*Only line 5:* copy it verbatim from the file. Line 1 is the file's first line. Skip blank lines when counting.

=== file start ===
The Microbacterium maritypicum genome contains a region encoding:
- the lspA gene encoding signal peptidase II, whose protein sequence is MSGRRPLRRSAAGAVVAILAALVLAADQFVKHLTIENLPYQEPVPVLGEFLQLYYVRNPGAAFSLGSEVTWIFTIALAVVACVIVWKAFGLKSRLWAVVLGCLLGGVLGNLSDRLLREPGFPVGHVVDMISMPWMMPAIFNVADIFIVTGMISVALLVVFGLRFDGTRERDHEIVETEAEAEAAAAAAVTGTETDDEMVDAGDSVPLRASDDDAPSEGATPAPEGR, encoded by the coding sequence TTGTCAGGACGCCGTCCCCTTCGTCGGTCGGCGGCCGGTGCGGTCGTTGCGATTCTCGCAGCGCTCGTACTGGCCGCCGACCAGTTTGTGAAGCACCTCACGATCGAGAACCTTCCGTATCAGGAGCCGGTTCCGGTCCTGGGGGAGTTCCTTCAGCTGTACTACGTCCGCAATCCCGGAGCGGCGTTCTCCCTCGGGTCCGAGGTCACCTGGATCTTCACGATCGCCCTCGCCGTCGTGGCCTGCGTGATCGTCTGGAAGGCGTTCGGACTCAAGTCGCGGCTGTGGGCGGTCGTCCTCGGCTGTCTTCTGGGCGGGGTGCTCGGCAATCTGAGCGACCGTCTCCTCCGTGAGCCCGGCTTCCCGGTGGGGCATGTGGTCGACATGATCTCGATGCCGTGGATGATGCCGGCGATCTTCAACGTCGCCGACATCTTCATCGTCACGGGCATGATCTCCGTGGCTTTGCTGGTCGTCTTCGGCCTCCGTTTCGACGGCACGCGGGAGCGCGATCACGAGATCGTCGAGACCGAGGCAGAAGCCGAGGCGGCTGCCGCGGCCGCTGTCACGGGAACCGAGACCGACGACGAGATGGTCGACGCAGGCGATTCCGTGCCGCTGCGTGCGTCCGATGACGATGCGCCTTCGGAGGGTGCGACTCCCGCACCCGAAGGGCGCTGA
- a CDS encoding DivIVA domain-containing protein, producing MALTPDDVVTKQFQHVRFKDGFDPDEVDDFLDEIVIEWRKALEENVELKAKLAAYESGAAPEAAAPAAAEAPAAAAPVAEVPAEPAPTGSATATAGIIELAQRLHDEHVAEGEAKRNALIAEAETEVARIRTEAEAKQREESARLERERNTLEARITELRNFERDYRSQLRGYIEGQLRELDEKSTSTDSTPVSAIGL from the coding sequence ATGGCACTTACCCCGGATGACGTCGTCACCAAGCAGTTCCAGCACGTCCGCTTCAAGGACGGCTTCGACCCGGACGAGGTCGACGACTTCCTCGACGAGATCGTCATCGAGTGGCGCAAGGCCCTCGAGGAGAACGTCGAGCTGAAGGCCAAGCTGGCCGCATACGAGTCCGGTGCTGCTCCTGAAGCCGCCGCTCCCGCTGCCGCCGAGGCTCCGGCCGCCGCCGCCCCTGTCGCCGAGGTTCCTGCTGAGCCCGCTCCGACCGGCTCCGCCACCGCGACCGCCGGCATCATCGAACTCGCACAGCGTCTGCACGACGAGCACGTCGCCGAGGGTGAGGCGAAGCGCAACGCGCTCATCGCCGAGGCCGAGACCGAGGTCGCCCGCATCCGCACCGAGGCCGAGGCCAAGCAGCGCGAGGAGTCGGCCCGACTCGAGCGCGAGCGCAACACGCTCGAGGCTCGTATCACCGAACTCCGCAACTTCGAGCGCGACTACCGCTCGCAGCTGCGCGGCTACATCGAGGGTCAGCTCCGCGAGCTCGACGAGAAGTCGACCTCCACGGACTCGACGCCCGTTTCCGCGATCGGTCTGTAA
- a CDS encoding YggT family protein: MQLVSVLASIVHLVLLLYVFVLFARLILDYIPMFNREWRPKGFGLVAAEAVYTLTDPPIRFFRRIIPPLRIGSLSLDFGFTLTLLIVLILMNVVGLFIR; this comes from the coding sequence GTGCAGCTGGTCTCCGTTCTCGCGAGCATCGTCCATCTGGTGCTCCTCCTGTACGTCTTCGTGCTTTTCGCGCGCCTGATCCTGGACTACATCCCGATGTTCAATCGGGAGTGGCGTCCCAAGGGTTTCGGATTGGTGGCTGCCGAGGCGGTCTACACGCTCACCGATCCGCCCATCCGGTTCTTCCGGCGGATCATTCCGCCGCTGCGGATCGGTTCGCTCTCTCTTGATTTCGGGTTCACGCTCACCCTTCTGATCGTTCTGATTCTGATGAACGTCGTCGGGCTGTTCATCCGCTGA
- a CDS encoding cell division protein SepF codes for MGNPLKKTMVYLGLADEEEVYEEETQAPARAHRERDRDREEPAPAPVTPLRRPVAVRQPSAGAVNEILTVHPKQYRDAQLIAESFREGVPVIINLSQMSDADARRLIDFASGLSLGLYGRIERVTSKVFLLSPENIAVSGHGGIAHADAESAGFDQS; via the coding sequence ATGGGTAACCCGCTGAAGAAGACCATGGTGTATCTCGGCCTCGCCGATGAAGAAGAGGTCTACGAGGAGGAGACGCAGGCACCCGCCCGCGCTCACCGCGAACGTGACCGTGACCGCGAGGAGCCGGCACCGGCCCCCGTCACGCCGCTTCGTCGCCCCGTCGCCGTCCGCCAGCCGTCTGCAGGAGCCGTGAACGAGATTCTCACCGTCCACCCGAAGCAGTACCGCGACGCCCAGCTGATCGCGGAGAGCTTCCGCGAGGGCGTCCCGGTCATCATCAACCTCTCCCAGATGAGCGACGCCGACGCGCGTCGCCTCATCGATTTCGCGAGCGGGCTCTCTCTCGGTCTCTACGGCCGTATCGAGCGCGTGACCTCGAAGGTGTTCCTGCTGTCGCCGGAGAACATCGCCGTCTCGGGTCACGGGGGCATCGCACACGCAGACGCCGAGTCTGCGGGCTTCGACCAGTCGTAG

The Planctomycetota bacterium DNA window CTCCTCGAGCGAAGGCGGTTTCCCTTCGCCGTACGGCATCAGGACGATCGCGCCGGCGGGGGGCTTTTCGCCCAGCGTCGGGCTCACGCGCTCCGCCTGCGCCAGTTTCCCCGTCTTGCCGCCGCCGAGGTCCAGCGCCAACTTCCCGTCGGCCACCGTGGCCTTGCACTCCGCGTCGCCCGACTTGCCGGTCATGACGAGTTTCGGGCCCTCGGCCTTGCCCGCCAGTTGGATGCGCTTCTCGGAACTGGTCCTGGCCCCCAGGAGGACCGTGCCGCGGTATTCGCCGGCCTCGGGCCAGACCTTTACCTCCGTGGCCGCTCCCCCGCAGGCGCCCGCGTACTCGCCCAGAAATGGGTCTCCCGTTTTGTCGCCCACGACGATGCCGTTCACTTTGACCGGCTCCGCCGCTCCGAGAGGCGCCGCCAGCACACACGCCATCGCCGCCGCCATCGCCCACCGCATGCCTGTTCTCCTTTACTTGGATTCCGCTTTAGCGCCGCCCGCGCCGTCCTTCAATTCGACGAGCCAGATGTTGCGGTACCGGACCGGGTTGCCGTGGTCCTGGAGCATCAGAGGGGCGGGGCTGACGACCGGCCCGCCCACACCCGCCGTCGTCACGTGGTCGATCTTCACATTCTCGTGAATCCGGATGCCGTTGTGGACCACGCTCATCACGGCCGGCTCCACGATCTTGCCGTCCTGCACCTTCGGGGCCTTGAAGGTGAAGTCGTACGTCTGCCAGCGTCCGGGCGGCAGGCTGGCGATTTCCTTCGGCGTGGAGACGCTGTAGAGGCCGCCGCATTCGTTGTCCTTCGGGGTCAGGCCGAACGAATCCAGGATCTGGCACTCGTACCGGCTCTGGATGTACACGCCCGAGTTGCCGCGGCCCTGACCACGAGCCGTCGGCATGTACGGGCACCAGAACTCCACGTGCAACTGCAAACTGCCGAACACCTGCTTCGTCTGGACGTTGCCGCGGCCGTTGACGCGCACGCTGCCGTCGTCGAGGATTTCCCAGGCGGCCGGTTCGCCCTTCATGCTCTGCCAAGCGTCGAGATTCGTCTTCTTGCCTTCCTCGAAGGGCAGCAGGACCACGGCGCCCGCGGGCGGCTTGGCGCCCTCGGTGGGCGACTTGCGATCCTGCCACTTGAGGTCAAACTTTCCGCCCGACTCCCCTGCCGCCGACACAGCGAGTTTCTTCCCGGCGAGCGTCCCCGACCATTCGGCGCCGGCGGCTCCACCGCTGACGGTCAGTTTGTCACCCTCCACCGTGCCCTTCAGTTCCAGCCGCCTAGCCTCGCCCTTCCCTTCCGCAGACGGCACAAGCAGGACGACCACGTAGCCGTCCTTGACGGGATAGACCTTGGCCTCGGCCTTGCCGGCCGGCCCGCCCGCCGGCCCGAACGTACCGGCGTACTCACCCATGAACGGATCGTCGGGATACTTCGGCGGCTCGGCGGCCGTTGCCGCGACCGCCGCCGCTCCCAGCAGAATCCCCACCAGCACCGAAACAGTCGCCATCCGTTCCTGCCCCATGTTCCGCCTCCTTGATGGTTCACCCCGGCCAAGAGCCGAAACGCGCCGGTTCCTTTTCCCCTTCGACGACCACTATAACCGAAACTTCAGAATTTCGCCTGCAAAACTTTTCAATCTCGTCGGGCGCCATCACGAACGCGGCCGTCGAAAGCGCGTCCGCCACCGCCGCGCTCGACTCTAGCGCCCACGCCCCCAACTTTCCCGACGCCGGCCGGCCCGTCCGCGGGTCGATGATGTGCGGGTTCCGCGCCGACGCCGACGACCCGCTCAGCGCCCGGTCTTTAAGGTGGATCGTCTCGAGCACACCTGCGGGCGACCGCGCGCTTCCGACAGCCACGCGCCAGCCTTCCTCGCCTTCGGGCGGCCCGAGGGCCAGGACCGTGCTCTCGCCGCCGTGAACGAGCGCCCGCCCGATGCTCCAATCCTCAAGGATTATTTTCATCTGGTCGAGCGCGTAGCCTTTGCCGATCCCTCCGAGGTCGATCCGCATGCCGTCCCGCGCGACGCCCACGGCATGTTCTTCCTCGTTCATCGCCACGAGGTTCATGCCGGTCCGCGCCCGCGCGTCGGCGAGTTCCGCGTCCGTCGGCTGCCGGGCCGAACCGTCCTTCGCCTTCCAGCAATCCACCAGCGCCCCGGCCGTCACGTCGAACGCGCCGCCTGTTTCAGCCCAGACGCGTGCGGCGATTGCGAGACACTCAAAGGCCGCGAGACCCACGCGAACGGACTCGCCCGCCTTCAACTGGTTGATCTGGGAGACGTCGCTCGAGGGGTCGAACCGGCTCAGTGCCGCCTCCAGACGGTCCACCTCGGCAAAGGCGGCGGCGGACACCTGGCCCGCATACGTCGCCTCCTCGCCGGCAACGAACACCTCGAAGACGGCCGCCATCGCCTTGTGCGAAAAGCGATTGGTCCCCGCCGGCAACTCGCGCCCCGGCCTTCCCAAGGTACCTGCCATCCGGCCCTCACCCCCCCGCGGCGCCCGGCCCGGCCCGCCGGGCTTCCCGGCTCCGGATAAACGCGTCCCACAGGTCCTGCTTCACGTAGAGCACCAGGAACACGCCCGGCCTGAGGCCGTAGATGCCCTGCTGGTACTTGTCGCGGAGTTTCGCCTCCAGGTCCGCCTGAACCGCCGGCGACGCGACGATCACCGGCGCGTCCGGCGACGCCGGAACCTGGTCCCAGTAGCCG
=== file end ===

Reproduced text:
- a CDS encoding cell division protein SepF codes for MGNPLKKTMVYLGLADEEEVYEEETQAPARAHRERDRDREEPAPAPVTPLRRPVAVRQPSAGAVNEILTVHPKQYRDAQLIAESFREGVPVIINLSQMSDADARRLIDFASGLSLGLYGRIERVTSKVFLLSPENIAVSGHGGIAHADAESAGFDQS; via the coding sequence ATGGGTAACCCGCTGAAGAAGACCATGGTGTATCTCGGCCTCGCCGATGAAGAAGAGGTCTACGAGGAGGAGACGCAGGCACCCGCCCGCGCTCACCGCGAACGTGACCGTGACCGCGAGGAGCCGGCACCGGCCCCCGTCACGCCGCTTCGTCGCCCCGTCGCCGTCCGCCAGCCGTCTGCAGGAGCCGTGAACGAGATTCTCACCGTCCACCCGAAGCAGTACCGCGACGCCCAGCTGATCGCGGAGAGCTTCCGCGAGGGCGTCCCGGTCATCATCAACCTCTCCCAGATGAGCGACGCCGACGCGCGTCGCCTCATCGATTTCGCGAGCGGGCTCTCTCTCGGTCTCTACGGCCGTATCGAGCGCGTGACCTCGAAGGTGTTCCTGCTGTCGCCGGAGAACATCGCCGTCTCGGGTCACGGGGGCATCGCACACGCAGACGCCGAGTCTGCGGGCTTCGACCAGTCGTAG